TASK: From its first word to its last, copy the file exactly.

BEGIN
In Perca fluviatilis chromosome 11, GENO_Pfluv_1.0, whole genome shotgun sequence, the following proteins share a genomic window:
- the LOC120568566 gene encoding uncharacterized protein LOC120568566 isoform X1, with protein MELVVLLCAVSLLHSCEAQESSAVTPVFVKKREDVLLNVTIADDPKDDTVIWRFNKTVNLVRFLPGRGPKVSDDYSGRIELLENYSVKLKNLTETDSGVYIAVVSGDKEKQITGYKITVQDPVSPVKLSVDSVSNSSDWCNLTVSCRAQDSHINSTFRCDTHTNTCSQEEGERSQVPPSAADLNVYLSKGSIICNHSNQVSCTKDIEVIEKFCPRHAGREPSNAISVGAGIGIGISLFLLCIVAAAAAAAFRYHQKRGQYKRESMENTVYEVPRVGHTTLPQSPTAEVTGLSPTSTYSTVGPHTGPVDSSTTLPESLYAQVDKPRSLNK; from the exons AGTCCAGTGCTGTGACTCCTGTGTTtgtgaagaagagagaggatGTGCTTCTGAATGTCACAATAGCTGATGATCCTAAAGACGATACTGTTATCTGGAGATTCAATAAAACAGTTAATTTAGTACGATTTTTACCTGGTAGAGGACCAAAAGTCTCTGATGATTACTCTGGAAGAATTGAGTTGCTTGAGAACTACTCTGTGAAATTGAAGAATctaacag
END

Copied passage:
In Perca fluviatilis chromosome 11, GENO_Pfluv_1.0, whole genome shotgun sequence, the following proteins share a genomic window:
- the LOC120568566 gene encoding uncharacterized protein LOC120568566 isoform X1, with protein MELVVLLCAVSLLHSCEAQESSAVTPVFVKKREDVLLNVTIADDPKDDTVIWRFNKTVNLVRFLPGRGPKVSDDYSGRIELLENYSVKLKNLTETDSGVYIAVVSGDKEKQITGYKITVQDPVSPVKLSVDSVSNSSDWCNLTVSCRAQDSHINSTFRCDTHTNTCSQEEGERSQVPPSAADLNVYLSKGSIICNHSNQVSCTKDIEVIEKFCPRHAGREPSNAISVGAGIGIGISLFLLCIVAAAAAAAFRYHQKRGQYKRESMENTVYEVPRVGHTTLPQSPTAEVTGLSPTSTYSTVGPHTGPVDSSTTLPESLYAQVDKPRSLNK; from the exons AGTCCAGTGCTGTGACTCCTGTGTTtgtgaagaagagagaggatGTGCTTCTGAATGTCACAATAGCTGATGATCCTAAAGACGATACTGTTATCTGGAGATTCAATAAAACAGTTAATTTAGTACGATTTTTACCTGGTAGAGGACCAAAAGTCTCTGATGATTACTCTGGAAGAATTGAGTTGCTTGAGAACTACTCTGTGAAATTGAAGAATctaacag